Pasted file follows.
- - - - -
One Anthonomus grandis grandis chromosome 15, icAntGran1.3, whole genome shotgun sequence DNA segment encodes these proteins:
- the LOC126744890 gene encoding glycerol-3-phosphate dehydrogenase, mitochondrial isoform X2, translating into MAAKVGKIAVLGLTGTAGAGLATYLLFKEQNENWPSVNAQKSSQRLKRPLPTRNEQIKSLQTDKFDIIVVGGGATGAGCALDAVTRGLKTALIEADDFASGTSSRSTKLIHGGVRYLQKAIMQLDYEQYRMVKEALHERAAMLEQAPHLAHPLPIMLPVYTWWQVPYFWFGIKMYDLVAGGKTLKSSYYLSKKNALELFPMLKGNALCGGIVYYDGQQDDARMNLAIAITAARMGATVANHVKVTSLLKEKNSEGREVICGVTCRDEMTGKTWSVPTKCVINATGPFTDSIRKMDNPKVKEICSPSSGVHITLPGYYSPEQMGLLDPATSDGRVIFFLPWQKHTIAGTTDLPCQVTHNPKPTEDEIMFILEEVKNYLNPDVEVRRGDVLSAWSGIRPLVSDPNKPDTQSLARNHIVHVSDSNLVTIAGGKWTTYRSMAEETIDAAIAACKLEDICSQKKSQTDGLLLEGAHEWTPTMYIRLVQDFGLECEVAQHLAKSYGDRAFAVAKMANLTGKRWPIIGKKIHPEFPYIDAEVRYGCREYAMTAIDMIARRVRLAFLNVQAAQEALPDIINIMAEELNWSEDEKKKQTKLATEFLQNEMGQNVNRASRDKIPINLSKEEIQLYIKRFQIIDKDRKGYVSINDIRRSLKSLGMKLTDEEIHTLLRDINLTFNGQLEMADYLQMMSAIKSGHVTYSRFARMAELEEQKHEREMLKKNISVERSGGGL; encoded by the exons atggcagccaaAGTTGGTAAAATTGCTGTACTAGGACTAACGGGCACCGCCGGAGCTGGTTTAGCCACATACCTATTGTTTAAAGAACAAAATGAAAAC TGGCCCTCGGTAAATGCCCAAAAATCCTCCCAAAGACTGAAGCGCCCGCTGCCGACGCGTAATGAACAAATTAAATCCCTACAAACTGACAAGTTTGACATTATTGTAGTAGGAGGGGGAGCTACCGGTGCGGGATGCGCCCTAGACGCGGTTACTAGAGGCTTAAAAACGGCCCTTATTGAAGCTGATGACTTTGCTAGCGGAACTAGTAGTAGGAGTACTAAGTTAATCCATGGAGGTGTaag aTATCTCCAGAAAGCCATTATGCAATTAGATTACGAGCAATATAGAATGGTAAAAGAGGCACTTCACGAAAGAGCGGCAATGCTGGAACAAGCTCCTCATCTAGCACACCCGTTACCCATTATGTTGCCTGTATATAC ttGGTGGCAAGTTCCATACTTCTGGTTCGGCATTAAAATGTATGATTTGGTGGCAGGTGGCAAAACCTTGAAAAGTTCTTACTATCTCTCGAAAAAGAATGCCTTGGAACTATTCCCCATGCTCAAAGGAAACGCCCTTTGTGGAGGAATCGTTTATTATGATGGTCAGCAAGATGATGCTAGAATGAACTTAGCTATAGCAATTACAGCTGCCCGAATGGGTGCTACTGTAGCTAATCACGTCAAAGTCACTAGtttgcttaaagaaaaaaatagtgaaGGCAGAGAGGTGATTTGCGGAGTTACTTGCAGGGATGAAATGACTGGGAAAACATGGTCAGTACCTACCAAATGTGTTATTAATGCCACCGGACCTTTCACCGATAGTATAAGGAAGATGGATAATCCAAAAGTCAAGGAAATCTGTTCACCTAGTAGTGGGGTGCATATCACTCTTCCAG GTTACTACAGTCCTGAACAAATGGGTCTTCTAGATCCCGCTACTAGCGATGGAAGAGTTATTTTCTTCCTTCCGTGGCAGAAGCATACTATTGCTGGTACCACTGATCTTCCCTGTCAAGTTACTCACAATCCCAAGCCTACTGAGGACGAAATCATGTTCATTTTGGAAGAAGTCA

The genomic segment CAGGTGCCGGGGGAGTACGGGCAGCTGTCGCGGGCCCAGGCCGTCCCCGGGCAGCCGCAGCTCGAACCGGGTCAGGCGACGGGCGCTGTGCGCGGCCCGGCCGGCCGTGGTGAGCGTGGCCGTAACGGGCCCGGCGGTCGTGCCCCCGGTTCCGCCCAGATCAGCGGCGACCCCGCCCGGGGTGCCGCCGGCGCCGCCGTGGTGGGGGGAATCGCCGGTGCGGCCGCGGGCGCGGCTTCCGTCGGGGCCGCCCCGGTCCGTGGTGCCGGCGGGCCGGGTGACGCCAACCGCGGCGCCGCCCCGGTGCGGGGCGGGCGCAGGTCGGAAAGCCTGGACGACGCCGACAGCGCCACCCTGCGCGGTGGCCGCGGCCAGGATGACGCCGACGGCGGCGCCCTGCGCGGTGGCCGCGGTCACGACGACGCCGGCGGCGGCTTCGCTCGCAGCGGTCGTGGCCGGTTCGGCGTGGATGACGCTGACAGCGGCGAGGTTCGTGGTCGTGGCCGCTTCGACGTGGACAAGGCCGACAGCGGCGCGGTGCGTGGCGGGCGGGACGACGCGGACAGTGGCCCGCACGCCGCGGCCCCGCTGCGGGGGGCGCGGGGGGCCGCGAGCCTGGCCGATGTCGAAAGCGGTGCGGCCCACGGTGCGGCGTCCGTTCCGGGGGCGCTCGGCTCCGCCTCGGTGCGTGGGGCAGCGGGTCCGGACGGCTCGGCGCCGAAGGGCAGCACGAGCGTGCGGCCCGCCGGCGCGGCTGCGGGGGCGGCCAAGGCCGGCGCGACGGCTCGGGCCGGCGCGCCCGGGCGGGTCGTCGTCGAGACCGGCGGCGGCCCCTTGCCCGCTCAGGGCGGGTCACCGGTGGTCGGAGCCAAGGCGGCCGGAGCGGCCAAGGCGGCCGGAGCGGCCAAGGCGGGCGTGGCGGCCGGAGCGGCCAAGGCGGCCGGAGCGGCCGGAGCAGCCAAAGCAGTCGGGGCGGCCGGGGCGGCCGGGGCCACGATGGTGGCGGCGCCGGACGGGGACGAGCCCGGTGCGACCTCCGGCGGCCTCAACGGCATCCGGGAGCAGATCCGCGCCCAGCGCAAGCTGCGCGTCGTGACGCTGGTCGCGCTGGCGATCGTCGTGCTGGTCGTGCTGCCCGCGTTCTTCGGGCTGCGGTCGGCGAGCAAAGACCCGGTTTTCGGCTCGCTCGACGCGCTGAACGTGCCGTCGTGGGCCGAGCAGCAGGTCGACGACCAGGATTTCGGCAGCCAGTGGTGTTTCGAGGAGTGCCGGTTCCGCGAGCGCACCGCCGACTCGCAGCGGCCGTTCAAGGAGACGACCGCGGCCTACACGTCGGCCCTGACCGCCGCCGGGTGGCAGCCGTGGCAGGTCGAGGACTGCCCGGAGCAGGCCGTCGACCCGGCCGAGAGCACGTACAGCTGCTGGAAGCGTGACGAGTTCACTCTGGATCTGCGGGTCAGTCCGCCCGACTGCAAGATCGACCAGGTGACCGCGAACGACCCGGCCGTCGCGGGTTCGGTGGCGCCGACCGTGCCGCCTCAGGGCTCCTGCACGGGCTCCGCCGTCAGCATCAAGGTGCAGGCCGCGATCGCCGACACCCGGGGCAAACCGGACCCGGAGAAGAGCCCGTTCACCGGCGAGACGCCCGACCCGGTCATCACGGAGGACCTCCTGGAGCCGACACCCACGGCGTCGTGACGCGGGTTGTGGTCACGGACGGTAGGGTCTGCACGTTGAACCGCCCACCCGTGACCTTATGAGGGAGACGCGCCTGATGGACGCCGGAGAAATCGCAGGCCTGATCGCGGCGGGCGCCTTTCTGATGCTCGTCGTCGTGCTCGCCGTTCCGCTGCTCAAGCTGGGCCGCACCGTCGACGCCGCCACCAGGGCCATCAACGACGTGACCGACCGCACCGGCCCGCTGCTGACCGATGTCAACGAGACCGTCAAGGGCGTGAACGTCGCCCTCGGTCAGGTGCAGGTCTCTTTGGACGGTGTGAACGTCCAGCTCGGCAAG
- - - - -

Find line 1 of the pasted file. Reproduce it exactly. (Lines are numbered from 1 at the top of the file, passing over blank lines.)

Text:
One Anthonomus grandis grandis chromosome 15, icAntGran1.3, whole genome shotgun sequence DNA segment encodes these proteins: